Southwestern Minnesota hit by flash flooding

The GleanStay safe out there. MPR’s Martin Moylan reports:Roads are closing and warnings are up for much of southwestern Minnesota after heavy overnight rains triggered flash floods. Some areas have received 6 to 8 inches of rain. … Authorities are warning drivers to take great care in Lyon and Redwood counties. … ‘It is what looks like to be a 1,000-year storm in this area,’ said Mandi Lighthizer-Schmidt, a Minnesota Department of Transportation spokesperson. … In Marshall, Minn., flooding has led to intermittent power outages, including one at the water and wastewater treatment plants and lift stations. Residents are being told to only use water when absolutely necessary to help conserve water until power can be restored.”

Soo important to Duluth shipping. The Duluth News Tribune’s Brady Slater reports: “A two-year study released Friday dovetails with President Trump’s call to fund a critical upgrade in the Great Lakes navigation system. … The study into Soo Locks expansion by the U.S. Army Corps of Engineers makes a compelling case for lawmakers to approve roughly $1 billion for the construction of a new lock, said Lt. Col. Dennis Sugrue, commander of the Army Corps’ Detroit District, which maintains and operates the locks connecting Lake Superior with the rest of the Great Lakes.”

Affordable for whom? For MPR, Max Nesterak reports: “[Paul] Heuer is the Minnesota director of land planning for Pulte Homes, one of the largest homebuilders in Minnesota — and the country. If any developer could build an affordable house, it would be a company like Pulte: They have the efficiency of scale, so they’re able to buy big, empty fields to build dozens of houses on, saving them money on labor and land. They’re also able to negotiate lower prices on everything from faucets to gutters. … Still, out of the two dozen neighborhoods the company is building across the metro, the most affordable single-family home Pulte is selling starts at $327,000. Other developers in the region say that’s about the minimum they could sell a new single family home for, too. The median price of a new house in the Twin Cities metro area over the past year was $450,000. That puts new homes far out of reach for the typical Twin Cities household, which has a median income of about $73,000.”

A dive into Minnesota’s Billy Glaze case. City Pages’ Susan Du writes: “In the summer of 1986, a young woman was found dead in the bushes beside an abandoned warehouse at the edge of downtown Minneapolis. Before the arrival of Target Field, this low barren was littered with trash and frequented by the homeless. … The killer meant for the scene to shock. The woman was nude, her clothes posed nearby. A three-foot-long pipe, used to smash the victim’s face, lay across her throat. A tree branch protruded from between her legs. … Nineteen-year-old Kathleen Bullman was born on a Sioux reservation in South Dakota and passed from one foster family to another. By adulthood, she’d moved to Minneapolis, where she lived on the streets, suffering from alcoholism and turning tricks to make ends meet.”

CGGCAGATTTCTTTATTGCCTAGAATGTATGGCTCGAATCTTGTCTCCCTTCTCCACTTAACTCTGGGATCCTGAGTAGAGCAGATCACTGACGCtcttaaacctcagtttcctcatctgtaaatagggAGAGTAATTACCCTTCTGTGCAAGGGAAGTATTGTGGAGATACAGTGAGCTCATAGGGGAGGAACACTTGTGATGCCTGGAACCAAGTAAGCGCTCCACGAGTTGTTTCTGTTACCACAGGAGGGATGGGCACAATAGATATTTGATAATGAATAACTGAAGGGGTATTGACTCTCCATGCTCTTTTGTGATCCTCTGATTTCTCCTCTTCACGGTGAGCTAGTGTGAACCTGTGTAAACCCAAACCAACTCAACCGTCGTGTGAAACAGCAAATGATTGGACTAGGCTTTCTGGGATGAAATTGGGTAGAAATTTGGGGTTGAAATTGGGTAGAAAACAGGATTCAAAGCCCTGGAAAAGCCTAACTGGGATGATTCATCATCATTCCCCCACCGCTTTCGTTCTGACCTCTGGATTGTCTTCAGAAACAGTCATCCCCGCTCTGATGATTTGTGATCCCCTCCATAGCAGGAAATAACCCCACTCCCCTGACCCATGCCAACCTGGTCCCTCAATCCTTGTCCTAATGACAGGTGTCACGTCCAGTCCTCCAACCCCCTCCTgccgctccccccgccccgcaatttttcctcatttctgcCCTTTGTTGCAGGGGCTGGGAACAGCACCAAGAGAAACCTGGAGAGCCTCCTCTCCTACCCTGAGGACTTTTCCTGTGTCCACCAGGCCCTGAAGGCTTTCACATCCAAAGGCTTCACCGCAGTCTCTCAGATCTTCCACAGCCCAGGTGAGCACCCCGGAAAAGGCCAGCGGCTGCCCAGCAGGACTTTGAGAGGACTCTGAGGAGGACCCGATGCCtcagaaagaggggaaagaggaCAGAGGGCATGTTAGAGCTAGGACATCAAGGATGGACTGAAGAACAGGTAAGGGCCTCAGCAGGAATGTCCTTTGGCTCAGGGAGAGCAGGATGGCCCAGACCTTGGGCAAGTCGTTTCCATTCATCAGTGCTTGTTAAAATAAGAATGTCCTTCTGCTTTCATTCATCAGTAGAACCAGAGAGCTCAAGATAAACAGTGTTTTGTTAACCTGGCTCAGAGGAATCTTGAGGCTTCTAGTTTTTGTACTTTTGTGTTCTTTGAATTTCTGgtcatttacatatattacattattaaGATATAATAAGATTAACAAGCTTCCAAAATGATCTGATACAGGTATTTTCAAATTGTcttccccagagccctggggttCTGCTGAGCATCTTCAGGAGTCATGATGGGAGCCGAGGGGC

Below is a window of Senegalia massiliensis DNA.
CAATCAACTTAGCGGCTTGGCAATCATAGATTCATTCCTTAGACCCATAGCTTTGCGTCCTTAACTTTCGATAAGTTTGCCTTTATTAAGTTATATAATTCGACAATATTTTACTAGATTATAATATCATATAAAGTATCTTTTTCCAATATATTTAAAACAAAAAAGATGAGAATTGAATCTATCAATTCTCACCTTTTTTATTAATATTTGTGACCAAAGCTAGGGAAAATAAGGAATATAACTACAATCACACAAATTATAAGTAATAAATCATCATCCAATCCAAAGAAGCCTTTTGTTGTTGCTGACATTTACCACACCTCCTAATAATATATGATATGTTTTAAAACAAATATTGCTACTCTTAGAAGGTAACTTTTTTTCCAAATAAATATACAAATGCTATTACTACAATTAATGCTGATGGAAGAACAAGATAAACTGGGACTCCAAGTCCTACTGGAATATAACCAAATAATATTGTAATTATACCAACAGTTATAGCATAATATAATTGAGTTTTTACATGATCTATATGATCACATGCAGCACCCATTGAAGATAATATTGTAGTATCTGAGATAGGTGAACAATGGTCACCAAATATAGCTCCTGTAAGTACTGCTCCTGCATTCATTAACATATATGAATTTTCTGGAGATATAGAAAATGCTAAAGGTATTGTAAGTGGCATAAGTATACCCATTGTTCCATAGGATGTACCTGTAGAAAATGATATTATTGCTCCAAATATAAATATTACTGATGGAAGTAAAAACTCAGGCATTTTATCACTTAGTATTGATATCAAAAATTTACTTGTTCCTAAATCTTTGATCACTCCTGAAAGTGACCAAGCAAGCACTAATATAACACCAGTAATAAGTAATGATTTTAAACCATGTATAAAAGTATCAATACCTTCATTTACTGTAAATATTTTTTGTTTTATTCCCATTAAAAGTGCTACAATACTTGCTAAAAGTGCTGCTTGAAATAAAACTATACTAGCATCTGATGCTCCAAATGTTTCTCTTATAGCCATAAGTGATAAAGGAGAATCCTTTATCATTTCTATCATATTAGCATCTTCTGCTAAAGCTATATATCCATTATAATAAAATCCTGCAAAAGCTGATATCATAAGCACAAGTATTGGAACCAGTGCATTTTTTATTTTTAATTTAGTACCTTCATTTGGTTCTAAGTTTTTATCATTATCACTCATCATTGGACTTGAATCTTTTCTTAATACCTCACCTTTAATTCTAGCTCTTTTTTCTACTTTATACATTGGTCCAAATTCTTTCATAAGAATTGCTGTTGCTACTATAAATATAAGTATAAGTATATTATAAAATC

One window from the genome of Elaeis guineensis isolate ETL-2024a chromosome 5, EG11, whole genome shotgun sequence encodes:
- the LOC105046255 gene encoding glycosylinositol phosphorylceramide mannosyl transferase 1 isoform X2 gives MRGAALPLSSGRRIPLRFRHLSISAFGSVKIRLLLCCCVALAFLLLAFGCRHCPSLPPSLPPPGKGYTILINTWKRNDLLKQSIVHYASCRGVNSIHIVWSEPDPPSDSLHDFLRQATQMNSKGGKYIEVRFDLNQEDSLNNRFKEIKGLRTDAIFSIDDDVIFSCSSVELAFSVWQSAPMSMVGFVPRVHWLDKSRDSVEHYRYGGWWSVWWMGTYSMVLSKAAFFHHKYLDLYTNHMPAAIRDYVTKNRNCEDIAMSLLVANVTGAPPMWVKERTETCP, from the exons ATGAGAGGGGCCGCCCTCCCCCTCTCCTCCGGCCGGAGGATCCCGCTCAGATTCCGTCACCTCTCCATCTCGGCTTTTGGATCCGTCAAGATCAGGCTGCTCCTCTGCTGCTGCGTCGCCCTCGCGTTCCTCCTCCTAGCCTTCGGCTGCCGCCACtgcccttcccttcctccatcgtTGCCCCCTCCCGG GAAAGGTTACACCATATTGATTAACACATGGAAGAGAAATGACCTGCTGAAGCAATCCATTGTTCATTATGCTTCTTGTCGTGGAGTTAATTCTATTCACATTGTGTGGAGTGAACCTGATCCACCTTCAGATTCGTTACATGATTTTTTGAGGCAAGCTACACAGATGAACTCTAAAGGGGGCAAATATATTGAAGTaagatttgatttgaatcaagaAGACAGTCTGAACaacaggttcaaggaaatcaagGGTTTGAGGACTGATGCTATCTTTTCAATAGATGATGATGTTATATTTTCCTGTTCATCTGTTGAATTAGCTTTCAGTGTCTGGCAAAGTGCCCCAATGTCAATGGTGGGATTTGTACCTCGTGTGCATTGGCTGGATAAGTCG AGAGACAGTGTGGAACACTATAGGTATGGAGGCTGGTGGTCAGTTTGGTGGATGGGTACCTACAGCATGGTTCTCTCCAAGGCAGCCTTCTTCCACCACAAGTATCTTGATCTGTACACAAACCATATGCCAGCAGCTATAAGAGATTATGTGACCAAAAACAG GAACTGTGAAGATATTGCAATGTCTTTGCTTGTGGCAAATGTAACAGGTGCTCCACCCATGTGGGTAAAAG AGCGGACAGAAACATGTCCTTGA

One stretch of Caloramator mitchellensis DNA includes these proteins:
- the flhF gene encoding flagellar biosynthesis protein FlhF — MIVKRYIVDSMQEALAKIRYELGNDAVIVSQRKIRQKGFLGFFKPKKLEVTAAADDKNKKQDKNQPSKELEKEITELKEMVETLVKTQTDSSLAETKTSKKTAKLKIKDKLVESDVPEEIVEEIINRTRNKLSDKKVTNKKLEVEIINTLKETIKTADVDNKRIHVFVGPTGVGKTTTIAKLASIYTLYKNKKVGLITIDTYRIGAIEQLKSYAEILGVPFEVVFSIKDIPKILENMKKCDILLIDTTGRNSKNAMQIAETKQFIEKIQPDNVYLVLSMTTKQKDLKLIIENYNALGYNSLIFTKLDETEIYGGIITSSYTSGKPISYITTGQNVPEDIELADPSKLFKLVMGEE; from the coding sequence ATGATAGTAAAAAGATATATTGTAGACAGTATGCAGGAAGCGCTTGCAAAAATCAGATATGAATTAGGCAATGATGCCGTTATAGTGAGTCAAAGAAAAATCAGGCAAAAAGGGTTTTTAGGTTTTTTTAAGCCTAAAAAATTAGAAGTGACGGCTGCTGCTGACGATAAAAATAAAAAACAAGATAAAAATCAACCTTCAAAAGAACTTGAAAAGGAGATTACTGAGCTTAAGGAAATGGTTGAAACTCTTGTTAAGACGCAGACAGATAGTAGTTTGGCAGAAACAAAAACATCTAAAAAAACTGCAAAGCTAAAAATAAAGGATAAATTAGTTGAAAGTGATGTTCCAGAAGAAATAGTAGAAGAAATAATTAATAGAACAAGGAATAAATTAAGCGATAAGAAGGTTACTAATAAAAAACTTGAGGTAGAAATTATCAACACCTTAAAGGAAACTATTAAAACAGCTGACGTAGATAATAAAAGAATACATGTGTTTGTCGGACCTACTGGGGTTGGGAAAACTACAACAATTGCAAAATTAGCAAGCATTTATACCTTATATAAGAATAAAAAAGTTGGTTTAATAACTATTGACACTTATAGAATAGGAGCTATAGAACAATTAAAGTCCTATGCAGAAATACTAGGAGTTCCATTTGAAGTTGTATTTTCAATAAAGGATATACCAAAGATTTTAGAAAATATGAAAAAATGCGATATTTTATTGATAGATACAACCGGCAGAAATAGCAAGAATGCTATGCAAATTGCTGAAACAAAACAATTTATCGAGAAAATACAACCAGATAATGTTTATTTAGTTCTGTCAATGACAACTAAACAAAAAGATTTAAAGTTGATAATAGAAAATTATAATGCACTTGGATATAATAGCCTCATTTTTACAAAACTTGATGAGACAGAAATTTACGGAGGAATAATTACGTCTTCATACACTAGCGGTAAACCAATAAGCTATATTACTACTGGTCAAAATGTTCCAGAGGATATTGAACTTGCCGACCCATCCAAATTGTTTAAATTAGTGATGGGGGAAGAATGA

In other news…

Locks, cameras and a fence:Large-scale security upgrades in store for Cedar-Riverside apartment complex” [Minnesota Daily]

Sounds fun:Site of former Hudson dog track to become baseball stadium, brewery” [KARE]

Udder chaos:Cattle run loose on Minnesota highway, some still missing” [Duluth News Tribune]

Service journalism for Wednesday:What fireworks are legal in Minnesota? We break it down.” [St. Cloud Times]

Outta control:Where to find the most Instagram-friendly food in Minneapolis & St. Paul” [City Pages]

Nice:Minnesota Lynx’s Maya Moore and Seattle Storm’s Breanna Stewart lead WNBA MVP race so far” [ESPN]

This is quite a tale:An adopted Wisconsin woman searched for the sister she never met — and found her literally next door” [Pioneer Press]

Comments (1)

  1. Submitted by Pat Berg on 07/04/2018 - 07:59 am.

    An important detail

    From the article:

    “They also determine how small a house is allowed to be. Many of those small, post-war houses that were affordable to the country’s growing population after World War II wouldn’t be allowed to be built today.

    “Those small, existing homes continue to be affordable to first-time homebuyers and middle-income wage earners. The median value of an existing home in the Twin Cities metro area is about $277,000 — which means there are a lot of homes that typical Twin Cities households can afford. But if those small affordable homes are demolished or burn down or get new additions, their loss won’t likely be offset with affordable houses elsewhere.”

    So if builders are literally not being ALLOWED to build smaller, starter homes, then that is a pretty significant part of the problem.

    There are plenty of people out there who don’t want a McMansion and would be perfectly happy being able to buy or build a nice, smaller home. And I’m not talking about the “tiny house” movement, I’m just talking about those nice basic little two or three bedroom homes that you just don’t see getting built any more.

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